[9 – In the nearby village of Motyzhyn, revenge played a large part in the death of the mayor, her husband and her son, who were found buried on the edge of the village. There were signs of torture: broken fingers on their son and contusions on the mayor’s face, inflicted before they were shot by Russian forces angry that the Ukrainians had destroyed a truck and an armoured vehicle.

[9-29 possibly – The following day, a Russian armoured personnel carrier drove down a street, firing randomly into homes with a heavy machine gun, said Serhiy Petrovsky, the head of a local unit of civilian volunteer soldiers. He doesn’t know how many people were wounded or killed, but said that after the Russians departed, he collected 20 bodies in and around the village, from this episode and others. ‘They shot everything,’ said Rodchenko. ‘They shot at houses. They shot a woman on the street. They shot at dogs.'” It is important to note that some or, more unlikely, all of the noted “20 bodies” could have been deaths caused by Ukrainian shrapnel.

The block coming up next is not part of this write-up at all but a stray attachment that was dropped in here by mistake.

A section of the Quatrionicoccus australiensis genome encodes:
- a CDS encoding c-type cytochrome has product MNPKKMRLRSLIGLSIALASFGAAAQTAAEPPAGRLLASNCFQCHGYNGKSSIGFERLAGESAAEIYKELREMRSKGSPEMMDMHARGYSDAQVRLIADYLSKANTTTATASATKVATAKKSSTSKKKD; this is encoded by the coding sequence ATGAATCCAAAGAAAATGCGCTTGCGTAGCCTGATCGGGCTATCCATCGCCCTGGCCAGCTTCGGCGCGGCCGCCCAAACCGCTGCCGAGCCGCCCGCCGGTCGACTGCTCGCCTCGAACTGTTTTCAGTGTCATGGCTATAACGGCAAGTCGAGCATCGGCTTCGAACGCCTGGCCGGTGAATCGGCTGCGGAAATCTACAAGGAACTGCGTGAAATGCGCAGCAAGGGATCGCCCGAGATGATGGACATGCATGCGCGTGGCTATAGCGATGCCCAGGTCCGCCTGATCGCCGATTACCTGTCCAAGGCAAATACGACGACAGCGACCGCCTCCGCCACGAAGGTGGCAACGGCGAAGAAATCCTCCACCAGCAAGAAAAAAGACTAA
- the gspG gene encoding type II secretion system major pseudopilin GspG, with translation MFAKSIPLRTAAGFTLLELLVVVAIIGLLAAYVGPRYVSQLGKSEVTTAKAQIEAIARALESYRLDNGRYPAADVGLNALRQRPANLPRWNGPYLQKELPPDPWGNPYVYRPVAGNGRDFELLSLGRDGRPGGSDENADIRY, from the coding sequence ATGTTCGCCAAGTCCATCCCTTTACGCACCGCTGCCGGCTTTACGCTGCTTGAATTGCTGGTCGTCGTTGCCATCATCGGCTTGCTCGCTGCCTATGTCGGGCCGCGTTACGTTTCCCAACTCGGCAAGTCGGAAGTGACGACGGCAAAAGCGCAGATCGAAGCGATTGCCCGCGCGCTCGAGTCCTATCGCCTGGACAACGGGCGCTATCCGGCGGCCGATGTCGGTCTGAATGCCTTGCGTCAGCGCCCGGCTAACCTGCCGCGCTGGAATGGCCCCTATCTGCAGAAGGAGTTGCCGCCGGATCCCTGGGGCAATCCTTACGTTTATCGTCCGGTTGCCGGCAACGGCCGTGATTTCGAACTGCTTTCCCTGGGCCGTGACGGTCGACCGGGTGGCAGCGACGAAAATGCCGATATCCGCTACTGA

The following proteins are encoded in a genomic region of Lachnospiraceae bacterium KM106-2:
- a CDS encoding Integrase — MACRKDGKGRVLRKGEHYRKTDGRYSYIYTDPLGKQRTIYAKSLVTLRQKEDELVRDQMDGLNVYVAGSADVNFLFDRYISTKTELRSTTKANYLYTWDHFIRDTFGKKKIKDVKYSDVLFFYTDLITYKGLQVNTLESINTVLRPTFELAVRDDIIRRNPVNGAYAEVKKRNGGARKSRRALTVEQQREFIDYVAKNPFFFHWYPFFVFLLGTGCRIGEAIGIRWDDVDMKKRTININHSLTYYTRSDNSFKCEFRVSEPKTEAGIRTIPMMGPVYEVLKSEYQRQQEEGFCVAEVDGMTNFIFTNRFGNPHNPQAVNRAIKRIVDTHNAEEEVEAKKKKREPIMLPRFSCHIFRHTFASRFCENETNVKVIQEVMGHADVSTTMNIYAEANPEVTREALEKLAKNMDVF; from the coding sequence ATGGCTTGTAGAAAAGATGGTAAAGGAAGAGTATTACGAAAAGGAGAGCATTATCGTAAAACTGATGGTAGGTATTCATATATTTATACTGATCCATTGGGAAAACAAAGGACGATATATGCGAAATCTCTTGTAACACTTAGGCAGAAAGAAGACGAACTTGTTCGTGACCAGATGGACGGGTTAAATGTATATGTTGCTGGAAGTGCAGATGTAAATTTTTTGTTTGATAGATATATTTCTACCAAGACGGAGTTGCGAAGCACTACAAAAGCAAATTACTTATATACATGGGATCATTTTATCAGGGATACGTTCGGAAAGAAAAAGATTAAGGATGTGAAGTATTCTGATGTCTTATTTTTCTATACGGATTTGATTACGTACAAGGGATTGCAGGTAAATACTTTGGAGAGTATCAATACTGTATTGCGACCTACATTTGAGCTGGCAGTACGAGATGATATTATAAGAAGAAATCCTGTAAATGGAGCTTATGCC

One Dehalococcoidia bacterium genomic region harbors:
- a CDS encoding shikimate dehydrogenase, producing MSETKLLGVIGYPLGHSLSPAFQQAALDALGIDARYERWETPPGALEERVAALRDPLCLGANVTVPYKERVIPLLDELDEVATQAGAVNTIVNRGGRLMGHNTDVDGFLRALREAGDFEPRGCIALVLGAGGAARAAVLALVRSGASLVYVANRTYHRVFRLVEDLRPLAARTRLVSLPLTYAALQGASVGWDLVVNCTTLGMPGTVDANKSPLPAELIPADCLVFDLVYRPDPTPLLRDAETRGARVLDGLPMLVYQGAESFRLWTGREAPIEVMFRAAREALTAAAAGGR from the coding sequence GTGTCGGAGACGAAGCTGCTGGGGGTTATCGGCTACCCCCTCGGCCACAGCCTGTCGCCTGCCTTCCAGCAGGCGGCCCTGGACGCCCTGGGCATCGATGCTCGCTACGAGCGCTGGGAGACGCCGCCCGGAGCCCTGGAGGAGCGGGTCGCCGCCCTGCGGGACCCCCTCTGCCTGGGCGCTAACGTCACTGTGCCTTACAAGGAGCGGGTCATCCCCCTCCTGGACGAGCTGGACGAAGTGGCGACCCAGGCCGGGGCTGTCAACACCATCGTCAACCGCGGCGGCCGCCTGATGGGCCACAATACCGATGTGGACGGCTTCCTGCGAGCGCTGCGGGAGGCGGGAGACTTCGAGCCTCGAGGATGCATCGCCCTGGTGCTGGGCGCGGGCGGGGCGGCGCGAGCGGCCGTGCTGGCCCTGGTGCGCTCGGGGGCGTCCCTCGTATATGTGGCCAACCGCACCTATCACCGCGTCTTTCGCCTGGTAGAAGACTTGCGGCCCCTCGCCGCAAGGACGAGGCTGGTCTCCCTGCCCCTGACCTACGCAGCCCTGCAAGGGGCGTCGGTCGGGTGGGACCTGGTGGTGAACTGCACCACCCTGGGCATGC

12-32 – “The same day, Russian soldiers detained Sukhenko (50), her husband, Ihor Sukhenko (57) and their son, Oleksandr (25), Rodchenko said. The bodies of all three were found in the grave.”

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Published 2018